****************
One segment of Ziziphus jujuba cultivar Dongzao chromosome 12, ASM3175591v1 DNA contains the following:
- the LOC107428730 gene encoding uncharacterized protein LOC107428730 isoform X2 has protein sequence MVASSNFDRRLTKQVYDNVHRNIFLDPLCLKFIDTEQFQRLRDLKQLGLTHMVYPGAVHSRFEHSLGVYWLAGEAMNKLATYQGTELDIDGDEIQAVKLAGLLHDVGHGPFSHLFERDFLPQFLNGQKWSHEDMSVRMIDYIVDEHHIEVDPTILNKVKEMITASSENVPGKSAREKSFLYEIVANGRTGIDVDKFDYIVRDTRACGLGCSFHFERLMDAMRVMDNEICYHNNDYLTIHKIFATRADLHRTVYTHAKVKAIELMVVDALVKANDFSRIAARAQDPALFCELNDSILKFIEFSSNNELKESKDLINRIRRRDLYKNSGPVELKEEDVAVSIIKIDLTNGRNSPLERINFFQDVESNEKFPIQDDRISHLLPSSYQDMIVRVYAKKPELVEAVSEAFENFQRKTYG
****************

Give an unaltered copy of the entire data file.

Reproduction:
One segment of Ziziphus jujuba cultivar Dongzao chromosome 12, ASM3175591v1 DNA contains the following:
- the LOC107428730 gene encoding uncharacterized protein LOC107428730 isoform X2 has protein sequence MVASSNFDRRLTKQVYDNVHRNIFLDPLCLKFIDTEQFQRLRDLKQLGLTHMVYPGAVHSRFEHSLGVYWLAGEAMNKLATYQGTELDIDGDEIQAVKLAGLLHDVGHGPFSHLFERDFLPQFLNGQKWSHEDMSVRMIDYIVDEHHIEVDPTILNKVKEMITASSENVPGKSAREKSFLYEIVANGRTGIDVDKFDYIVRDTRACGLGCSFHFERLMDAMRVMDNEICYHNNDYLTIHKIFATRADLHRTVYTHAKVKAIELMVVDALVKANDFSRIAARAQDPALFCELNDSILKFIEFSSNNELKESKDLINRIRRRDLYKNSGPVELKEEDVAVSIIKIDLTNGRNSPLERINFFQDVESNEKFPIQDDRISHLLPSSYQDMIVRVYAKKPELVEAVSEAFENFQRKTYG